Stryper No More Hell to Pay, With this energy and such powerful vocals, it's hard to believe that they have been around for so long. Tired? It's evidently not a word they know.

Label: Frontiers Records
Time: 12 Tracks /  51 minutes

What a strange time to come good. Metal pioneers in the MTV age, Stryper's bee-baiting spandex got them noticed and their sound was as strong as the vision. But over the years since, they have hardly been an essential part of a Christian rock collection. It seems quite late for a resurgence, but that is what this is. Maybe it's the synergy of the original line-up, maybe it's the new label – although neither of those factors on their own would make this such a strident piece of rock.

“Revelation” is an explosive start that sounds so much like Violet Burning, but with a killer riff and superb extra layers of guitar. The whole thing is taut and emotionally-charged. That solo starts as it goes on: licking the tongue of feedback and going in all the right places (but not predictably), this is what happens when you ignite talent and experience with the fuse of passion.

The title track shows the same spirit and switches the attention from the immense duelling guitars to vocalist Michael Sweet, whose Boston credentials fly like a huge flag swaying over his head. His vocal performance across this disc is nothing short of stunning. Other classic rock influences show throughout the collection: “Marching into Battle” has a Rainbow-like chorus; “Te Amo”'s frenetic pace (and Joe Walsh licks) makes it seem like filler in comparison; and bits of Tony Iommi-coloured guitar work pop up from time to time.

“Saved By Layughauerrrer” - or perhaps that's meant to be 'Love' – powers up the tempo and picks up an Iron Maiden-like riff. In places, the speed ironically takes away some of the energy for parts of the song, which reaches its peak at the very end, where an accelerating riff meets Fox on supercharged falsetto.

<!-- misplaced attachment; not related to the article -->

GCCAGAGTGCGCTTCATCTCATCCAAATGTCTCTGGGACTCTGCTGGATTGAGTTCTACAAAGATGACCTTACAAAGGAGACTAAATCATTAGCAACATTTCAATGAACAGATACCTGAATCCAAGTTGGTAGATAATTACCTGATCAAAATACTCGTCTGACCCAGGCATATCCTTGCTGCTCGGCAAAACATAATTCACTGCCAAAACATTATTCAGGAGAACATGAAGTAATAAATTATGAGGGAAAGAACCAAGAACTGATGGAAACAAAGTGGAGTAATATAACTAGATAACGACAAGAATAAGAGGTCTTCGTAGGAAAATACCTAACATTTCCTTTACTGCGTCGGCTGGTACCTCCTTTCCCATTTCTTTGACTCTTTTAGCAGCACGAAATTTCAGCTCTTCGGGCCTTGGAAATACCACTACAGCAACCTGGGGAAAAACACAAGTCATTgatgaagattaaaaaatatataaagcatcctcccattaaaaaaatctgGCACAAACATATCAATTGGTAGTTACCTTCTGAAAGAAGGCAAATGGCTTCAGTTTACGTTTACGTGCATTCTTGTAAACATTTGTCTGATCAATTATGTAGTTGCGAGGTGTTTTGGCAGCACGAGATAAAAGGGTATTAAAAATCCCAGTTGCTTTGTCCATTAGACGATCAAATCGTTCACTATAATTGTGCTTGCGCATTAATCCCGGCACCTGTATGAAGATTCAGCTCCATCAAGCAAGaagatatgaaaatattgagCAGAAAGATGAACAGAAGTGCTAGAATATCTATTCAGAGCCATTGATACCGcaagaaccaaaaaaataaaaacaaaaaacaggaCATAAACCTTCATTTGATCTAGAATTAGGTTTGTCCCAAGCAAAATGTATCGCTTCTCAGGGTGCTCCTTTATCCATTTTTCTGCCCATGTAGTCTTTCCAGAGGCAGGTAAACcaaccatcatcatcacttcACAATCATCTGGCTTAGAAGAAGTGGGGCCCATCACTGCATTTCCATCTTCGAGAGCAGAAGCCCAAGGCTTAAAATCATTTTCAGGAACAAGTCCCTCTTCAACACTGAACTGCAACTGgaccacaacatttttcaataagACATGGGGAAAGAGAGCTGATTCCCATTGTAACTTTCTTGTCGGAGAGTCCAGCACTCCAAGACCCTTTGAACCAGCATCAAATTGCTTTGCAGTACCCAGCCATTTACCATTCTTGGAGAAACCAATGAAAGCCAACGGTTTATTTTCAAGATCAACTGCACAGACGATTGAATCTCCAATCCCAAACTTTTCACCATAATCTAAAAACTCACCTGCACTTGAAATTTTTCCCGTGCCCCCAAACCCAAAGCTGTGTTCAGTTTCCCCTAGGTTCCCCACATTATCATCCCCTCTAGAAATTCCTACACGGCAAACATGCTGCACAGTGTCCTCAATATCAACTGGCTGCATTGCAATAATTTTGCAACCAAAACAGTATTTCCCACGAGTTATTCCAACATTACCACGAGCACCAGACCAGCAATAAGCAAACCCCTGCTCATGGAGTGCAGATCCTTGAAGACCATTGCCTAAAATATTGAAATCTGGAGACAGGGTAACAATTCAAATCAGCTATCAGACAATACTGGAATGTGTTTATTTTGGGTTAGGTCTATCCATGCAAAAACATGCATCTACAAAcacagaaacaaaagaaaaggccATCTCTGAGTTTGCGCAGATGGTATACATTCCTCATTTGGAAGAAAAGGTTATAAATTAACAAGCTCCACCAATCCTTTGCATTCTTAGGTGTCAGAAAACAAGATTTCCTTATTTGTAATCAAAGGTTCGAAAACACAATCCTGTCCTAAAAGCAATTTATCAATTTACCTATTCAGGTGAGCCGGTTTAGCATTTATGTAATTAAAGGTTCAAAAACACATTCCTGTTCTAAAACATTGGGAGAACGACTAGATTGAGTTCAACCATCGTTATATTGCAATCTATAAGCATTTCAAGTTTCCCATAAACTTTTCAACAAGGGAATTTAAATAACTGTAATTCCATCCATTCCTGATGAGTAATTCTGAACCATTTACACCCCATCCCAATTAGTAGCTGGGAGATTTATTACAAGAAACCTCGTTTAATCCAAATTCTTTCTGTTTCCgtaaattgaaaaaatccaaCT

And so it goes on: great track after great track. “Legacy” has a chorus that is another Boston-alike piece (think “More than a Feeling”'s tougher, take-no-nonsense older brother). Jesus-tribute "Water into Wine" has a classic riff that won't fade out of your head; "The One" is a textbook metal ballad, where vocals take the riff duties; and “Sticks and Stones” has a nicely grungy undercurrent.

Halfway through, a cover of “Jesus is Just Alright” changes the feel, as its distinctive historical structure stands apart from the relentless riffing of their own original material, but even here, they have made the song their own. In the light of this crunchy version, even the Doobie Brothers and Eric Clapton sound particularly thin.

Song titles – like the whole package – are quite clear about where Stryper is coming from. Praise of God, big themes of faith, and songs of passionate dedication deserve this sort of music, big on power, skill and energy.
Most tracks have bass runs that lift the impetus and the rhythm section drives tracks like “Sticks and Stones,” but what makes this album great is not the many individual bits, but that the complete unit plays in beautiful synchronicity.


Derek Walker
{module Possibly Related Articles - Also search our Legacy Site}